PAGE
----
Last week, the final report of the Crime and Disorder Scrutiny Commission ‘Review of Stop and Search Procedures in Newham’ [PDF] was finally discussed by the council’s Cabinet after it slipped off its agenda in July. It makes for interesting reading.
It confirms that during June and July 2010, compared to neighbouring boroughs, Newham’s police carried out the highest number of stop and searches under Section 60 of the Criminal Justice and Public Order Act 1994. 'Section 60s', unlike other police stop & search powers, do not require an officer to justify having a ‘reasonable suspicion’ that a person may be about to commit a crime (although justifications under other powers can often seem pretty dubious). The report also confirms that the impact of this ‘intelligence-led’ power, usually justified to tackle knife crime, was very low, that few people stopped were ever carrying a knife and that “it was very difficult to assess what crime had been prevented by stopping and searching members of the public”.
Nevertheless, Newham's senior officers told the Crime and Disorder Scrutiny Commission that the local police have “the support of the community” in using these powers and that “consultation took place, in particular with young people”. However, the evidence provided by focus groups of young people themselves seems to suggest a far less rosy picture. The Commission found that:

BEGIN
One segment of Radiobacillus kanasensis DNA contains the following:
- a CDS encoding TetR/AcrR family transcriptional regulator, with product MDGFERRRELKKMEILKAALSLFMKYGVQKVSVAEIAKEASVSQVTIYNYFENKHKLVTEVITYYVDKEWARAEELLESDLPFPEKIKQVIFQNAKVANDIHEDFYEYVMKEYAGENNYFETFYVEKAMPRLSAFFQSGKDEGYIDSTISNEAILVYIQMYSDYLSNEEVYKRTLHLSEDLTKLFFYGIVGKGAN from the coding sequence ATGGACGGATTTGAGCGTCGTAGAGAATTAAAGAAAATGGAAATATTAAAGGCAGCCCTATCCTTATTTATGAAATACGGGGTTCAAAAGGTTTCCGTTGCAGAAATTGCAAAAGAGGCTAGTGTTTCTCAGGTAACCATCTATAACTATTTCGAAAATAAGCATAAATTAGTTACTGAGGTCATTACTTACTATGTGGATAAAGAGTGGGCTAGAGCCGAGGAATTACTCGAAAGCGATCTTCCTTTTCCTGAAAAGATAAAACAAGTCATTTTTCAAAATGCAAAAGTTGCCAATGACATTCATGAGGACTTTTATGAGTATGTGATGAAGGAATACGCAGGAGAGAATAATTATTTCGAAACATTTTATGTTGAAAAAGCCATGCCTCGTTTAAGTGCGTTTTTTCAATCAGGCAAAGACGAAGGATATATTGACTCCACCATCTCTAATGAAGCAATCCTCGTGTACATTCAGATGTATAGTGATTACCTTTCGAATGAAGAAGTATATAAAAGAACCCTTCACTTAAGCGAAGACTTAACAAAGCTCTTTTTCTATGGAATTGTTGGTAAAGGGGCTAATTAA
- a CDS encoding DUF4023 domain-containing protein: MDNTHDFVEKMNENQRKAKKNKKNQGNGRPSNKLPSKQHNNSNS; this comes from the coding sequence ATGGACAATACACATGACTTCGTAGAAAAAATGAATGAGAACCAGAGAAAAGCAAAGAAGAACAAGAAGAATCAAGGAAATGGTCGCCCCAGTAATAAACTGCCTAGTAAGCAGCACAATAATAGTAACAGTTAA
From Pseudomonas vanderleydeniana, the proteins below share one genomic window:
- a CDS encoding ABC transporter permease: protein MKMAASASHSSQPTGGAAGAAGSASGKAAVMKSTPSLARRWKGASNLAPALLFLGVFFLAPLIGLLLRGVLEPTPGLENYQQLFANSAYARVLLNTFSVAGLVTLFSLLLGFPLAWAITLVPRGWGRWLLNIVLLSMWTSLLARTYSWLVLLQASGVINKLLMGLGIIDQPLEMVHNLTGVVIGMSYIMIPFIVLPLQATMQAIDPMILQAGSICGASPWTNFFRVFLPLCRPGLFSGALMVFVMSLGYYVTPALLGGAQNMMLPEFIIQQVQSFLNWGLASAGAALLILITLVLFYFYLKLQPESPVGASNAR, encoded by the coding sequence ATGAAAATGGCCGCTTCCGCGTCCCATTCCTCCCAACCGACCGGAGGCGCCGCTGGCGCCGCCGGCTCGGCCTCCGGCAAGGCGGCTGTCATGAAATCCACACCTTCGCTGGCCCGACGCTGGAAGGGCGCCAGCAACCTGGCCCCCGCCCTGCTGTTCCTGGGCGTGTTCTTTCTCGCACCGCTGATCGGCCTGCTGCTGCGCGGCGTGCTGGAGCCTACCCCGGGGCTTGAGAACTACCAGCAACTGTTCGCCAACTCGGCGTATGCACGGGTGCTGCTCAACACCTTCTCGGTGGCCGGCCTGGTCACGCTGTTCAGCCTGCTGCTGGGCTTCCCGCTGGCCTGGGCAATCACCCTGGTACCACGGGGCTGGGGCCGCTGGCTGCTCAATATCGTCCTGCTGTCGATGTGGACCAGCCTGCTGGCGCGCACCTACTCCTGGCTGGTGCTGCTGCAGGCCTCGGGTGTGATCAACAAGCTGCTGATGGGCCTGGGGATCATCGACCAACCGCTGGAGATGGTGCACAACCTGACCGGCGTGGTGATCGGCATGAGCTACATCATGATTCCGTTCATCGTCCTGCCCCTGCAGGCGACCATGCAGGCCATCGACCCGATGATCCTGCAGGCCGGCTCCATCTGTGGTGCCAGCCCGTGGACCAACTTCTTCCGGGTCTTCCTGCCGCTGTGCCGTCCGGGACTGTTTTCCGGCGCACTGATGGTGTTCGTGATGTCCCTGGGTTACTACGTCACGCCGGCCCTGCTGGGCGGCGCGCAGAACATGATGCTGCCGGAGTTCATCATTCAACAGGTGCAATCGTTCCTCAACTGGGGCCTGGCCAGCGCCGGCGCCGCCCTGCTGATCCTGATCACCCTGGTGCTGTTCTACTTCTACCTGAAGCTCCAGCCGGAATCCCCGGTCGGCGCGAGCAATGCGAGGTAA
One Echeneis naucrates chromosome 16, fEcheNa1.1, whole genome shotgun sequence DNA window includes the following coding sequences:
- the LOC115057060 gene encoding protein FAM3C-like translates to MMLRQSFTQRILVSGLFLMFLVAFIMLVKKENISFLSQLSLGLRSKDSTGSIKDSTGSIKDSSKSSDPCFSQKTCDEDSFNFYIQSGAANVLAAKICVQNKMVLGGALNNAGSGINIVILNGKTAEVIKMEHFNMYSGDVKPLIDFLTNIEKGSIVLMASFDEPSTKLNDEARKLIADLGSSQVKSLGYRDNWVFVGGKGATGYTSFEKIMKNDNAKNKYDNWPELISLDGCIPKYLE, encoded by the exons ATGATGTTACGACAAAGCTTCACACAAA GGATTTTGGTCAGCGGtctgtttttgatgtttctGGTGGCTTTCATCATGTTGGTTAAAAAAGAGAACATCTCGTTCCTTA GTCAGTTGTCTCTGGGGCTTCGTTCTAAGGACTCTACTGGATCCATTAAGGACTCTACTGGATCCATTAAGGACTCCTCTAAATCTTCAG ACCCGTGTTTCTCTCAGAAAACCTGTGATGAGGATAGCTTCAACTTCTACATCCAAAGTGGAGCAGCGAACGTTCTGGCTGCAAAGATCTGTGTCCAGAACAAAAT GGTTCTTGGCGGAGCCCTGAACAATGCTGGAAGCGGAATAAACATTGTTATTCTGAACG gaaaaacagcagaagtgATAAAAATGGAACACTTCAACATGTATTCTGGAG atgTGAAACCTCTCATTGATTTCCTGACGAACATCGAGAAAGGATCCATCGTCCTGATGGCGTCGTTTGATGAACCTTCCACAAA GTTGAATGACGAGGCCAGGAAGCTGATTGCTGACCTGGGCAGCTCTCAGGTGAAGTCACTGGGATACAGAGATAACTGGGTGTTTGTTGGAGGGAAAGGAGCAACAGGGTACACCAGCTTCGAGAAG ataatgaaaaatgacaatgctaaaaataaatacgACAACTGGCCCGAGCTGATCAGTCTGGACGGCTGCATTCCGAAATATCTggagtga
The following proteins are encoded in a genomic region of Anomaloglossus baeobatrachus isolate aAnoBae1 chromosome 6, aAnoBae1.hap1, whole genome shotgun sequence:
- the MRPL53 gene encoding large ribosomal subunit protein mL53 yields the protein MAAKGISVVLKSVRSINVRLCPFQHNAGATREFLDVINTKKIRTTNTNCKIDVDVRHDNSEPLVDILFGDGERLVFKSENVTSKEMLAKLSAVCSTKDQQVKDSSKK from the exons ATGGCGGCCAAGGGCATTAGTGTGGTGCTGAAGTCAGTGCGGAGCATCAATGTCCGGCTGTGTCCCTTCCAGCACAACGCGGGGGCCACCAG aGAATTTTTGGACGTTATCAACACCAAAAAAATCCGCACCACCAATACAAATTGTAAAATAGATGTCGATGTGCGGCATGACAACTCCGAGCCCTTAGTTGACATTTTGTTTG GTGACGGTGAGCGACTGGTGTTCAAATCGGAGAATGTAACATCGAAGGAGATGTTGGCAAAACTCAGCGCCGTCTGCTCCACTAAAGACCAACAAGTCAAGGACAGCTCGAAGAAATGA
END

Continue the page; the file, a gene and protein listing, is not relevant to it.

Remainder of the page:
Unfortunately, the response of the Youth Strategy Lead for Newham Police, Chief Inspector Gary Brown, was not a recognition that stop & search is something of a blunt instrument, one that produces limited results in combating knife crime and is, according to the testimony of young people, not always conducted in a “respectful and dignified manner”. Instead, he dismissed the Scrutiny Commission’s qualitative research as unrepresentative compared to the “thousands of young people” he had personally spoken to.
"Overall, there were fairly negative connotations and experiences associated with stop and search procedures. A general lack of explanation and being stopped for no apparent reason was evident in the experiences of the young people in the groups. Feelings associated with stop and search included resentment, embarrassment, frustration and the feeling that it was a waste of time. More explanation, respect and privacy were wanted if young people were to be stopped and searched. It was also very much thought that stop and search procedures was not as random as it should be and that the young people felt targeted for a number of reasons e.g. race/ethnic background, appearance, social class, etc".
The overall impression is that although "feedback is welcome", Newham's police treated the Scrutiny Commission as a distraction that can be safely ignored, despite statistics released in July 2011 [PDF] that show there were 13,780 'Section 60s' in Newham over a 12-month period (one that doesn't include August's riots). Chief Inspector Brown, in the formal response to the report [PDF], offers only to "look into" the recommendation for ‘young engagement classes for officers’, which somehow managed to attract some publicity in the Evening Standard last week. My guess is the idea is unlikely to ever materialise.